As vaccination rates increase, officials across the country are reconsidering their health and safety protocols and workplace reopening guidance. Here are a few of the most recent changes that employers need to know.
On-site Employee Health Screening No Longer Required in San Francisco but Masks and Distancing Remain
On May 20, 2021, San Francisco’s Department of Public Health updated the city’s Health Order to loosen COVID-19 restrictions. Under the new rules, businesses are no longer required to perform health screenings for all personnel and patrons, unless required by the state. Public health officials credited the ongoing vaccination effort in bringing COVID-19 cases to the lowest levels seen during the pandemic. As of May 19, 76% of eligible San Francisco residents have been vaccinated, one of the highest vaccination rates in the country.
Details From the San Francisco Department of Public Health Website:
- SFDPH no longer requires that organizations perform on-site pre-entry health checks. This includes: screening for symptoms of COVID-19, asking about close contact with others who have COVID-19, measuring temperatures, or verifying completion of remote self-screening. Instead, SFDPH recommends that all individuals monitor themselves for COVID-19 symptoms or exposures, and that employers ask employees to evaluate their own symptoms before reporting to work. If they have symptoms, individuals should isolate, except to get tested, or seek medical care when necessary.
- Organizations may choose to continue on-site health checks or verify remote self-screening and, in some cases, state and other regulatory agencies may require it. If an organization conducts on-site health checks, it should be done safely, respectfully, and under applicable privacy and confidentiality laws. For additional resources, including optional sample screening forms, see www.sfcdcp.org/screen.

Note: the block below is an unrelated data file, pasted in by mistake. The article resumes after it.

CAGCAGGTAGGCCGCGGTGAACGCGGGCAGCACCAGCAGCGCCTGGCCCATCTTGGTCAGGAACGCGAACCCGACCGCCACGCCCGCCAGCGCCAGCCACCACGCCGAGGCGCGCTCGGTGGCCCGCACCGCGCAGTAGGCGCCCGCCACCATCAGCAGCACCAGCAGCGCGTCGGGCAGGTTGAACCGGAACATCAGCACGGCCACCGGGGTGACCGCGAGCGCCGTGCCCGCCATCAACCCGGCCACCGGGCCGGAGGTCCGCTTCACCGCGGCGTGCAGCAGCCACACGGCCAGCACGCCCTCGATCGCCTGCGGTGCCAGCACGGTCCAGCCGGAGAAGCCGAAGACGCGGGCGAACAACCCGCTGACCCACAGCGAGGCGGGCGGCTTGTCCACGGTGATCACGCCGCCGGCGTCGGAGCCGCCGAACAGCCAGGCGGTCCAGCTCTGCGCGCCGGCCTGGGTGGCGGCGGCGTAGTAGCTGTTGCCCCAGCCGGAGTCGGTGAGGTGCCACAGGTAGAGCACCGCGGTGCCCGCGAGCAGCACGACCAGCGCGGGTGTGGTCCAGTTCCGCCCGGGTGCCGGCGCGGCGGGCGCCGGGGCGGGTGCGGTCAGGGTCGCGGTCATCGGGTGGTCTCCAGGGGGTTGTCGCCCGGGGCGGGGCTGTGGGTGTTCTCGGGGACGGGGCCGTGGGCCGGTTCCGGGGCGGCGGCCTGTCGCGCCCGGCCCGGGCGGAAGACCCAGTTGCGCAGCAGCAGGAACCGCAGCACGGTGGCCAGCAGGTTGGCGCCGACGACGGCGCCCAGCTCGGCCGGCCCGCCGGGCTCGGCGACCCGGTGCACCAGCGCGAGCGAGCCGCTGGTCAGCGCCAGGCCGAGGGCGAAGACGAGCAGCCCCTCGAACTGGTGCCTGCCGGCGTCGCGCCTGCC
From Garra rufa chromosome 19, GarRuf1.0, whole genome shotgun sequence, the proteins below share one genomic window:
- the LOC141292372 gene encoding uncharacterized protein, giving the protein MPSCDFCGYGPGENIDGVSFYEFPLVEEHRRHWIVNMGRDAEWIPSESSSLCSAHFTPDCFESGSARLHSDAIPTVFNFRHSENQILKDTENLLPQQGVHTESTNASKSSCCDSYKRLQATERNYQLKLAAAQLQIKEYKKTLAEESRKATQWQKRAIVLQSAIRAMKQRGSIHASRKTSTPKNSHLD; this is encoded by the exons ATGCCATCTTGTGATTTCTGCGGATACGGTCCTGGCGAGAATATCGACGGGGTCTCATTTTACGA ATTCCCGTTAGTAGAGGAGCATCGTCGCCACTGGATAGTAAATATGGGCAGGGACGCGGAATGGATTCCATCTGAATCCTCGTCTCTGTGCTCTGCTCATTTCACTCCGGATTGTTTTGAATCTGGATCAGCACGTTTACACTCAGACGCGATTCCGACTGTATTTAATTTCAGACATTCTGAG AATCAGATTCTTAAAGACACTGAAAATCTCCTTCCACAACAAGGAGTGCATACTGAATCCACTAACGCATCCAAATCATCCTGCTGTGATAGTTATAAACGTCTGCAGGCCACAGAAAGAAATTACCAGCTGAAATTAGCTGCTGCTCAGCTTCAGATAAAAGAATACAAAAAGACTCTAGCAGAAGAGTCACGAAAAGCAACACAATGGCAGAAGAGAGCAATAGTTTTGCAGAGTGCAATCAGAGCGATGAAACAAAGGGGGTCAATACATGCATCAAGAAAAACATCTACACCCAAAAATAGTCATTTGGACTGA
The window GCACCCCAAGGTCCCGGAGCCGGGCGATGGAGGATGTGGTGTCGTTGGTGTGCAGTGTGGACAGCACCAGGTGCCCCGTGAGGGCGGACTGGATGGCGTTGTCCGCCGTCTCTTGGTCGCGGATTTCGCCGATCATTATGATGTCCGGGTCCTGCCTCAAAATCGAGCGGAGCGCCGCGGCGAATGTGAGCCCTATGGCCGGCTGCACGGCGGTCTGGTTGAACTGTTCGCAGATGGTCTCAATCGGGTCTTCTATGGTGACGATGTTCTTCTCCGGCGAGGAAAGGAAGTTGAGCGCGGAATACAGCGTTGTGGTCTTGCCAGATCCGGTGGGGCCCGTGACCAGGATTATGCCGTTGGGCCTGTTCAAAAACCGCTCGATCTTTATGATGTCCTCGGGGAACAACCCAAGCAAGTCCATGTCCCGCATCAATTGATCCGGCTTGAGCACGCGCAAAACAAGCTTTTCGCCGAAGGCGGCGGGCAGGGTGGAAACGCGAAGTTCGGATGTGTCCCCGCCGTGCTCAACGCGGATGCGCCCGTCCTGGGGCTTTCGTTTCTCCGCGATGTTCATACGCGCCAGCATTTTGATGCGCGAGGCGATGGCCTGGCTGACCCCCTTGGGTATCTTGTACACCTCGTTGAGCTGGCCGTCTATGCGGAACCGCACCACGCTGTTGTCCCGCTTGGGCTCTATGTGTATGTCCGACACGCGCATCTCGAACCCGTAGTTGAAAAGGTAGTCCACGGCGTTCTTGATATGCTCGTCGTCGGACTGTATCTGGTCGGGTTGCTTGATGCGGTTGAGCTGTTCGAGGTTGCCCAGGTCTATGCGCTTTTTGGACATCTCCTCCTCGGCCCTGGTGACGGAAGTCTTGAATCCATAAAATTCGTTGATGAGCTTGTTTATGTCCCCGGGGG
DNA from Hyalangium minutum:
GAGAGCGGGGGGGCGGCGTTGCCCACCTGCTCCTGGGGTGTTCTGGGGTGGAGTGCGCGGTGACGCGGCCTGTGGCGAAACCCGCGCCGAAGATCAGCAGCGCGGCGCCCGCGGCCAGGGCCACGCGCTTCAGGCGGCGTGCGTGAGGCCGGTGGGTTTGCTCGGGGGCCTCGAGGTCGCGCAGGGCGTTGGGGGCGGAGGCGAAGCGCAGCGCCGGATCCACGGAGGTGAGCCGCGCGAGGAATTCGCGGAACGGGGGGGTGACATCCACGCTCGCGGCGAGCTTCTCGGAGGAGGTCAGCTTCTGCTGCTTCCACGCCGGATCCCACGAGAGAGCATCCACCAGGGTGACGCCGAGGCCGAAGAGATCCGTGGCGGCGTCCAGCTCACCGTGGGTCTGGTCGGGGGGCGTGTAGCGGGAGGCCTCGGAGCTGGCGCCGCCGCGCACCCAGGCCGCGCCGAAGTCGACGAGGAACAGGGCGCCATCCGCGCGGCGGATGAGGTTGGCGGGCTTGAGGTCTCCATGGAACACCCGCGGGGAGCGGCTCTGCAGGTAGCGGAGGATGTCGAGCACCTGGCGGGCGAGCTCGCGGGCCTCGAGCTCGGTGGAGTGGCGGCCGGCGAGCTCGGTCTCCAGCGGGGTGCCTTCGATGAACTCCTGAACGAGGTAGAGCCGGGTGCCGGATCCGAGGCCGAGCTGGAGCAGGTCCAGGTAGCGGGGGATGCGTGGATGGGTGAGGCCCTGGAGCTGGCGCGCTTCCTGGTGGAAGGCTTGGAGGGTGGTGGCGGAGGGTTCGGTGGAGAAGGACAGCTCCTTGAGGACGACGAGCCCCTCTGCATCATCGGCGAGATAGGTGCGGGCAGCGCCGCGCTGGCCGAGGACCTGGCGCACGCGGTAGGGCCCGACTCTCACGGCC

What’s Still Required?
- Continues generally to require everyone to wear face coverings while outside their residences indoors or outdoors in crowded areas, subject to limited exceptions; and
- Continues generally to require everyone to follow social distancing requirements, including urging people to stay at least six feet away from members outside of their household, subject to limited exceptions.
Unlike SF, Other Jurisdictions Are Relaxing Mask and Distance Requirements for Vaccinated Workers
Some jurisdictions (e.g. Washington and Oregon) are relaxing masks and distance requirements for vaccinated workers, but requiring employers to first verify vaccination status. Other jurisdictions are relaxing requirements but leaving it up to employers to decide whether or how to police vaccination status (e.g. Michigan). Still other states have barred employers from requiring proof of vaccination status.
Washington and Oregon Require Employers to Verify Vaccination Status
Washington’s new Department of Labor and Industries’ guidance issued May 21 provides that fully vaccinated employees do not have to wear a mask or socially distance at work, unless their employer or local public health agency still requires it. However, the Washingtong DOL guidance puts the burden squarely on employers to confirm whether workers are fully vaccinated before ending mask and social distance requirements. Employers must have workers either sign a document attesting to their status or provide proof of vaccination. Acceptable documentation includes a CDC vaccination card, a photo of the card, documentation from a health care provider, a signed attestation from the worker, or documentation from the state immunization information system.
Evidence of the verification system must be available to labor authorities upon request. Specifically, employers must be able to demonstrate they have verified vaccination status for workers who are not masked or physically distanced by:
- Creating a log of workers who have verified they’ve been vaccinated and the date of verification,
- Checking vaccination status each day as workers enter a jobsite,
- Marking a worker’s badge or credential to show that they are vaccinated, or